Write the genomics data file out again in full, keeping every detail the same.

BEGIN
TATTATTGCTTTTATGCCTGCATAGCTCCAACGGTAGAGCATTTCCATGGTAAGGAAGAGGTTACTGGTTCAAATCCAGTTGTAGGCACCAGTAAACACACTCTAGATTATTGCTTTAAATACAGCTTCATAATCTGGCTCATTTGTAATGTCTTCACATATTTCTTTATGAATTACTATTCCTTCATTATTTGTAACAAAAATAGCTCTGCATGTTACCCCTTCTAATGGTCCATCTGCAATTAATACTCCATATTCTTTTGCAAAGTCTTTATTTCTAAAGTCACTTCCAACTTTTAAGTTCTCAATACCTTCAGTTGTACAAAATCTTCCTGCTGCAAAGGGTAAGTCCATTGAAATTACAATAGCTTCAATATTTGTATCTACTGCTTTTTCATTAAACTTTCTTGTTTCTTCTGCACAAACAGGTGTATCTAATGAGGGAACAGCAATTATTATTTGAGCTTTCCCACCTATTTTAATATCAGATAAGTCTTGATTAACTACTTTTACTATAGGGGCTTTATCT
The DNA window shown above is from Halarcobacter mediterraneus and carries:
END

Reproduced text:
TATTATTGCTTTTATGCCTGCATAGCTCCAACGGTAGAGCATTTCCATGGTAAGGAAGAGGTTACTGGTTCAAATCCAGTTGTAGGCACCAGTAAACACACTCTAGATTATTGCTTTAAATACAGCTTCATAATCTGGCTCATTTGTAATGTCTTCACATATTTCTTTATGAATTACTATTCCTTCATTATTTGTAACAAAAATAGCTCTGCATGTTACCCCTTCTAATGGTCCATCTGCAATTAATACTCCATATTCTTTTGCAAAGTCTTTATTTCTAAAGTCACTTCCAACTTTTAAGTTCTCAATACCTTCAGTTGTACAAAATCTTCCTGCTGCAAAGGGTAAGTCCATTGAAATTACAATAGCTTCAATATTTGTATCTACTGCTTTTTCATTAAACTTTCTTGTTTCTTCTGCACAAACAGGTGTATCTAATGAGGGAACAGCAATTATTATTTGAGCTTTCCCACCTATTTTAATATCAGATAAGTCTTGATTAACTACTTTTACTATAGGGGCTTTATCT
The DNA window shown above is from Halarcobacter mediterraneus and carries: